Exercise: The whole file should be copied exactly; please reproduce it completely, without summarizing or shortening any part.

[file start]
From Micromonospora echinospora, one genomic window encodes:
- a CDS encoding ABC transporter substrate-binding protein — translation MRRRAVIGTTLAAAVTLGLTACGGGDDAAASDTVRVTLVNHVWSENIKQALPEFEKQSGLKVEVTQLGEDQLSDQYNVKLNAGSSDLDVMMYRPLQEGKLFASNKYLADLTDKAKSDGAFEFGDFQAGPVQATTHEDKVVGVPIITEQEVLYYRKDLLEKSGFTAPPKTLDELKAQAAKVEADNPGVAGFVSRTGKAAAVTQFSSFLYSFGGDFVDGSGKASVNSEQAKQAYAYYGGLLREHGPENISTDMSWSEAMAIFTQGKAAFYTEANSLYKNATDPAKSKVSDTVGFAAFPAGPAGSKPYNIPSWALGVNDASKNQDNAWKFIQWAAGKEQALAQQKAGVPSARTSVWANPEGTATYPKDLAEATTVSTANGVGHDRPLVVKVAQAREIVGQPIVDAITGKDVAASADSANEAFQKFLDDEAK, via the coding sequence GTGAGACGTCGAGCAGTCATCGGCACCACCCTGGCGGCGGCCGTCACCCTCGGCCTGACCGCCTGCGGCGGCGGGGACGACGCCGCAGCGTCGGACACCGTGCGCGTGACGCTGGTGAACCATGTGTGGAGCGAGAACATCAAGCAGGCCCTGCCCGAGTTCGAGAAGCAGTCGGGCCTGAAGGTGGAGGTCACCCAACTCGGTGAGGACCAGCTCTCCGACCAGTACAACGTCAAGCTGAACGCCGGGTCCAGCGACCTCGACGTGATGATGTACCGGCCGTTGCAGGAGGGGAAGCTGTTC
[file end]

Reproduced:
From Micromonospora echinospora, one genomic window encodes:
- a CDS encoding ABC transporter substrate-binding protein — translation MRRRAVIGTTLAAAVTLGLTACGGGDDAAASDTVRVTLVNHVWSENIKQALPEFEKQSGLKVEVTQLGEDQLSDQYNVKLNAGSSDLDVMMYRPLQEGKLFASNKYLADLTDKAKSDGAFEFGDFQAGPVQATTHEDKVVGVPIITEQEVLYYRKDLLEKSGFTAPPKTLDELKAQAAKVEADNPGVAGFVSRTGKAAAVTQFSSFLYSFGGDFVDGSGKASVNSEQAKQAYAYYGGLLREHGPENISTDMSWSEAMAIFTQGKAAFYTEANSLYKNATDPAKSKVSDTVGFAAFPAGPAGSKPYNIPSWALGVNDASKNQDNAWKFIQWAAGKEQALAQQKAGVPSARTSVWANPEGTATYPKDLAEATTVSTANGVGHDRPLVVKVAQAREIVGQPIVDAITGKDVAASADSANEAFQKFLDDEAK, via the coding sequence GTGAGACGTCGAGCAGTCATCGGCACCACCCTGGCGGCGGCCGTCACCCTCGGCCTGACCGCCTGCGGCGGCGGGGACGACGCCGCAGCGTCGGACACCGTGCGCGTGACGCTGGTGAACCATGTGTGGAGCGAGAACATCAAGCAGGCCCTGCCCGAGTTCGAGAAGCAGTCGGGCCTGAAGGTGGAGGTCACCCAACTCGGTGAGGACCAGCTCTCCGACCAGTACAACGTCAAGCTGAACGCCGGGTCCAGCGACCTCGACGTGATGATGTACCGGCCGTTGCAGGAGGGGAAGCTGTTC